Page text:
Personally, I love to take a shower to start the day. A nice, warm one where I can stay, half asleep, as I think about mostly nothing. But it turns out we all might need to rethink that part of the morning routine if we want to be a force to be reckoned with.

Your microbiome and your health

Margret Aldrich took a look at how a daily shower affects health in the June 2015 issue of Experience Life. She explained how each of us have a microbiome of around 100 trillion--yes, trillion, with a T--bacteria, viruses, fungi and protozoa. In fact, scientists believe the entire microbiome might weigh as much as five pounds.

Many of these organisms have a symbiotic relationship with us. Rather than causing trouble, they actually support the immune system and other functions, such as digestion. And as explained by The Center for Ecogenetics and Environmental Health at the University of Washington, experts believe that dysfunction in the microbiome might contribute to a host of autoimmune diseases, including diabetes, rheumatoid arthritis and multiple sclerosis.

Wrapped up with your microbiome is the layer of oil (sebum) naturally produced from your skin's sebaceous glands. This film holds in moisture and keeps your skin pliable, which reduces the risk of abrasion, cracks and cuts.

It's impossible to get rid of your microbiome completely when you shower. But stepping under the water every day affects the natural balance of the organisms that are present. Some of this is direct--they get washed down the drain. But some of it is indirect, too. For example, contrary to popular belief, your body produces sebum as a direct result of hormones. So washing more or less won't slow or speed up your sebum production. But if you strip the skin of oil every day, certain organisms have their food source greatly reduced. And if your skin is dry and cracks, you've created an easier path for bad organisms to enter.

In Aldrich's work, Robynne Chutkan, founder and gastroenterologist at the Digestive Center for Women, asserts that people in Western countries subscribe to ideals about hygiene that generally aren't good for the microbiome. She notes that people in underdeveloped countries, who are exposed to more organisms and who don't wash every day, have lower rates of atopic dermatitis and many autoimmune diseases. She believes that showering too often removes the protective capacity of the microbiome and the oil your sebaceous glands make.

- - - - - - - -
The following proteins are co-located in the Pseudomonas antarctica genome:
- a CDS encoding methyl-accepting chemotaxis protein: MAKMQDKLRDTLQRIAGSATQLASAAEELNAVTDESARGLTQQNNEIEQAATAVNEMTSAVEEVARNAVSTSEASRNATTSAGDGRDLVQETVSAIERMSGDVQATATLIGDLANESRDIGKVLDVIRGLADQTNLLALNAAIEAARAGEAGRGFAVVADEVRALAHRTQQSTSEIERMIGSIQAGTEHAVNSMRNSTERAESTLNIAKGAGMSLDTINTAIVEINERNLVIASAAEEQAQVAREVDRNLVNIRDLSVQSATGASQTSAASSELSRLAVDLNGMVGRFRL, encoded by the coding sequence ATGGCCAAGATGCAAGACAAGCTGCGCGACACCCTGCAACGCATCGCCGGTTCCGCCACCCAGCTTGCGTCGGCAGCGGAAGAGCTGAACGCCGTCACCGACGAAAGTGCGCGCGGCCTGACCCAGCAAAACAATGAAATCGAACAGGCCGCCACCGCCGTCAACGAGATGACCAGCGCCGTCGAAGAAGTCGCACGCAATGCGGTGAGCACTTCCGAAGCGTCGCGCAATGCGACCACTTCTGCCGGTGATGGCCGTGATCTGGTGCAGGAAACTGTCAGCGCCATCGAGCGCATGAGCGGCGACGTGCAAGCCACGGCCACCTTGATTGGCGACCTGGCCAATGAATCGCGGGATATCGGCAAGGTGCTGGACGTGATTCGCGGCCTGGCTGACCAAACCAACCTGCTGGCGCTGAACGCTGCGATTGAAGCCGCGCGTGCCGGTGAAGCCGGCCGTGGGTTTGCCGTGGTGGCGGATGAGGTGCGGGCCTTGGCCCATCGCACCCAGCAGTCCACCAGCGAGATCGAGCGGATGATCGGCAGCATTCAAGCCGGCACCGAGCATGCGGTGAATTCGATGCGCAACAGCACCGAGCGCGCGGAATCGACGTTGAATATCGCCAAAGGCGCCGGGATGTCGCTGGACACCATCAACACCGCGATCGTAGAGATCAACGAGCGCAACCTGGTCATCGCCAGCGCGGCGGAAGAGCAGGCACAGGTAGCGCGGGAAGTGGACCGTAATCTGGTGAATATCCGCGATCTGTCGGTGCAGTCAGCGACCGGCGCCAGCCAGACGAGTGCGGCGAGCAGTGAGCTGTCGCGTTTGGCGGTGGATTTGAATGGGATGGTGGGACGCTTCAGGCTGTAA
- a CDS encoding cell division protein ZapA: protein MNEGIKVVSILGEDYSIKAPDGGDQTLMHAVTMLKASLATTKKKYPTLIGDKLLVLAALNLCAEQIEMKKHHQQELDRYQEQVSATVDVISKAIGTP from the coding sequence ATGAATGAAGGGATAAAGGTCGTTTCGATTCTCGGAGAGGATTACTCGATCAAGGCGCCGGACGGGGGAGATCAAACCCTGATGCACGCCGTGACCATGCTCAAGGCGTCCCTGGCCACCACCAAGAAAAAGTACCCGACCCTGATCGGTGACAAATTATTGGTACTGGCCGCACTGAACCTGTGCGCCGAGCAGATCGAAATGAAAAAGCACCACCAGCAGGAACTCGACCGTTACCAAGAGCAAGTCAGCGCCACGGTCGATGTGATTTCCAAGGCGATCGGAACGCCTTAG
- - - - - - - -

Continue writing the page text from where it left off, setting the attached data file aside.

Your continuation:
The microbiome in the work context

Poor health has a direct influence on productivity and can hurt employers financially. According to 2015 data from the CDC Foundation, for example, productivity losses linked to absenteeism cost $225.8 billion in the United States alone. That translates to $1,685 per employee. A healthier microbiome could cut some of this expense while simultaneously upping the odds workers are at their physical and mental best for creativity. Keeping the faucet off could be one of the simplest ways individuals can reduce health problems and stay on the job.

But if you're not going to shower every day, how often should you grab your loofah?

Chutkan says every other day is plenty. In fact, some people might be able to get away with a shower just once a week. Different factors, such as what you're wearing, the temperature in your office, whether you opt to exercise or whether you're nervous all can affect your cleanliness. When you do wash, Chutkan asserts it's better to favor shorter, cooler showers. Mild soaps used only on dirty areas are best. For your no-shower days, just freshen up with a washcloth.

One no-no? Don't try to cover up odors with chemical-laden products like perfumes. Those can irritate the skin and disrupt your microbiome just like harsh soaps do.

Making better use of your time

Most people spend anywhere from 5 to 25 minutes in the shower, with the average shower time being 8.2 minutes. With that extra time, on your non-shower days, you could

  • Eat a better, more filling breakfast
  • Meditate
  • Pack yourself a lunch so you don't have to spend money at the cafeteria or a restaurant
  • Check the agenda for the day
  • Leave a few minutes earlier to avoid stressing out in traffic
  • Chat with your kids
  • Stretch out your body
  • Read a news or journal article
  • Clean up a bit or handle some minor clutter
  • Send an important email
  • Check in with a loved one with a quick call or text
  • Pay a bill
  • Feed your pet
  • Download an app that will save you even more time
  • Follow a few new people on social media
  • Listen to a podcast, Ted talk or your favorite motivational music
  • Clean out your wallet or purse
  • Unload or load the dishwasher
  • Get some fresh air and sunshine outside

The chance for better health, reduced expense and the opportunity to get more done in a time-crunched day? Yeah. This is me, signing up for that. Hopefully, you will, too.

Published on: Oct 23, 2017